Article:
Just the title alone is enough to send casual manga readers packing, with its unapologetic, multi-syllabic Japanese, chock-full of consonants and an abundance of ‘u’s.

Once past the cover, first-time readers will be impressed by the artwork and confused by the dialogue. If they make it through to the daunting 11 pages of translator’s notes at the end, they’ll have gotten a small introduction to the ironic, sardonic, cynical, reference-filled, parodying world of bizarre characters that is Class 2-F, led by Mr. Despair himself.

SZS is bound to have another set of readers, however, and I have the feeling that Del Rey is counting on the hard-earned (or not) cash of the second set: the socially inept yet strangely socially conscious, black-humor loving, translator’s notes reading, anime/manga completionist Otaku. (Yeah, this is definitely where I fit in, I won’t deny it.)

Zetsubou-Sensei & his class - copyright Koji Kumeta, Del Rey

Zetsubou-Sensei & his class - copyright Koji Kumeta, Del Rey


The first volume of SZS sets the stage and introduces the main characters with short vignettes that explain each girl’s background.

Nozomu Itoshiki is an incredibly negative person who constantly despairs and dreams of suicide. Kafuka is an intense and oddly cheerful person who refuses to believe in negative events, even when they are happening before her eyes. Itoshiki ends up being the homeroom teacher in Kafuka’s class, and the story unfolds from there.

Kafuka works as Sensei’s foil, constantly thwarting his suicide attempts and refuting his rants against society. The series focuses on Sensei’s exploits in a classroom full of students as bizarre as he is. Five other characters are introduced in Volume 1, each with a quirk or characteristic that defines them and sets them apart (for instance, Meru, who only communicates through email – her name coming from the Japanese pronunciation of “Mail”).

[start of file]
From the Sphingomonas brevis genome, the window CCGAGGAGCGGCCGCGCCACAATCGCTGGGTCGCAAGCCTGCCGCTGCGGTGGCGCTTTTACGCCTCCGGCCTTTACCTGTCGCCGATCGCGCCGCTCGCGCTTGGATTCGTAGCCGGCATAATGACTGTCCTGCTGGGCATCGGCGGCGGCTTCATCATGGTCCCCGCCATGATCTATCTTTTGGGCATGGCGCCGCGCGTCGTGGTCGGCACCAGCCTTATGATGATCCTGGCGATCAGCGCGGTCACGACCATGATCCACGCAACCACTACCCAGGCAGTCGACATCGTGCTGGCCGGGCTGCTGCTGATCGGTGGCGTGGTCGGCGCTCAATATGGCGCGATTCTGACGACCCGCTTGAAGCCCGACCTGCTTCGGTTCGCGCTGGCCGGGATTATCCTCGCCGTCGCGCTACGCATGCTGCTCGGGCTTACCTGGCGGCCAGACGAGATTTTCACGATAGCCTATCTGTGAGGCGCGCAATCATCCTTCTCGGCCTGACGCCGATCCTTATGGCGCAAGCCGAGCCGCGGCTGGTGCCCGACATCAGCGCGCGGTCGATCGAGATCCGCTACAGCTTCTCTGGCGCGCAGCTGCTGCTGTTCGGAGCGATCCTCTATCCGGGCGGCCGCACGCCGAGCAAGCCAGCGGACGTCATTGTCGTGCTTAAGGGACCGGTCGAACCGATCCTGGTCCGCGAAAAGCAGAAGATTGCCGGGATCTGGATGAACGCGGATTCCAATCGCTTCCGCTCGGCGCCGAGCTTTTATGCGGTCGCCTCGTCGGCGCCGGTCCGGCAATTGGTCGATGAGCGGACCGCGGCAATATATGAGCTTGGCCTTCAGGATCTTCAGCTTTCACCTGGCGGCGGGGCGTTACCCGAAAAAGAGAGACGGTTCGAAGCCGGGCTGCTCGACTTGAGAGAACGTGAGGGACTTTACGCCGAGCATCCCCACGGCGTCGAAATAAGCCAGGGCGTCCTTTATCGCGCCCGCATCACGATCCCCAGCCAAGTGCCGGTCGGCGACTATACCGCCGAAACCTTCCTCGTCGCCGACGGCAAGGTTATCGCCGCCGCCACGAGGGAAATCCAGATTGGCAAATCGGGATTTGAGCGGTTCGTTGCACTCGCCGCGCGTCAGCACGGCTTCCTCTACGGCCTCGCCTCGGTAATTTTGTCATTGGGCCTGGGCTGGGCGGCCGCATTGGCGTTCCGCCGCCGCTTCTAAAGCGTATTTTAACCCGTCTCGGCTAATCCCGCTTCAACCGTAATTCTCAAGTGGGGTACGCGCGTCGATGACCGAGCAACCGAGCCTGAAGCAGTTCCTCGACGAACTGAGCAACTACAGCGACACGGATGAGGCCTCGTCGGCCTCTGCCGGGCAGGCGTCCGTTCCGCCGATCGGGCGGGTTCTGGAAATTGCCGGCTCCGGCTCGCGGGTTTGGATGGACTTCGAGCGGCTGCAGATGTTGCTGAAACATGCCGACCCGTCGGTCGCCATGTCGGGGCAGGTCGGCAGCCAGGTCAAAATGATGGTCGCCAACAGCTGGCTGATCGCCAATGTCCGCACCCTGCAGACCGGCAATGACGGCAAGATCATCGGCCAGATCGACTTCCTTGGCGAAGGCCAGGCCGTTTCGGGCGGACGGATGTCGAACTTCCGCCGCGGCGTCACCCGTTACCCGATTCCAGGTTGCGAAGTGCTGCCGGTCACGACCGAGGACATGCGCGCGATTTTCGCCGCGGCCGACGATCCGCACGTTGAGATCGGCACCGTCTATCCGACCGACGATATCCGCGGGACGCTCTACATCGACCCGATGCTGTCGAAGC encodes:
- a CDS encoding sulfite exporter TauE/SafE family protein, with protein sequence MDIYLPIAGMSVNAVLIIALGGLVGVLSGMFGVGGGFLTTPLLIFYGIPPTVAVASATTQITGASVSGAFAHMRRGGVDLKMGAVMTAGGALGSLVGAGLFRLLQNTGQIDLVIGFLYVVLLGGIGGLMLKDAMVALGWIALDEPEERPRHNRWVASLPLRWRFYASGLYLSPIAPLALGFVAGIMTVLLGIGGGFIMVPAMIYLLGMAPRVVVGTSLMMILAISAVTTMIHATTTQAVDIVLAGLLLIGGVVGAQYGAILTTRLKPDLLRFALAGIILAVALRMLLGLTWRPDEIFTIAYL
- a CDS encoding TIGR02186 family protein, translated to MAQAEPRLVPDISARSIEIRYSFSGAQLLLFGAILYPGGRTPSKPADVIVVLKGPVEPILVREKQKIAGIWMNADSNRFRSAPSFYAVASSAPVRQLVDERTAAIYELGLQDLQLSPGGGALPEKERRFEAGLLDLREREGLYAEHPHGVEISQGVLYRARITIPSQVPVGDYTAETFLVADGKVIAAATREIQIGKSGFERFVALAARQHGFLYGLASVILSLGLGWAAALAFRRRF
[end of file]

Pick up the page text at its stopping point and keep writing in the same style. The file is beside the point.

Sayonara Zetsubou Sensei Vol 1 - copyright Koji Kumeta, Del Rey

Sayonara Zetsubou Sensei Vol 1 - copyright Koji Kumeta, Del Rey


Readers like me will have seen seasons 1 & 2 of the anime, as well as the 3 OVA’s that have been released in Japan; For these readers, SZS Volume 1 does not disappoint.

Del Rey’s adaptation preserves the strangely gorgeous full page spreads, as well as the extras such as attendance file inserts for the class members, the mock “sneak preview” that was released before the first chapter, the author’s ramblings in his “paper blogs”, the full text of Meru’s hateful email to Sensei, and more. Fans will recognize most of this material from the anime and appreciate its inclusion.

Japanese-language purists will appreciate Del Rey’s use of honorifics, and the reference-nuts can’t help but be pleased by the translator’s notes at the end (11 pages worth! Though I honestly wonder how much was cut for space …).

Even the cover pleases me as a fan of the series – the simple design with Sensei standing at attention holding his briefcase portable suicide kit is set against a cheerful pale pink, flowery background with lively pink lettering. It’s the perfect way to undercut the black humor of the series with it’s deceptively cute characters and artwork.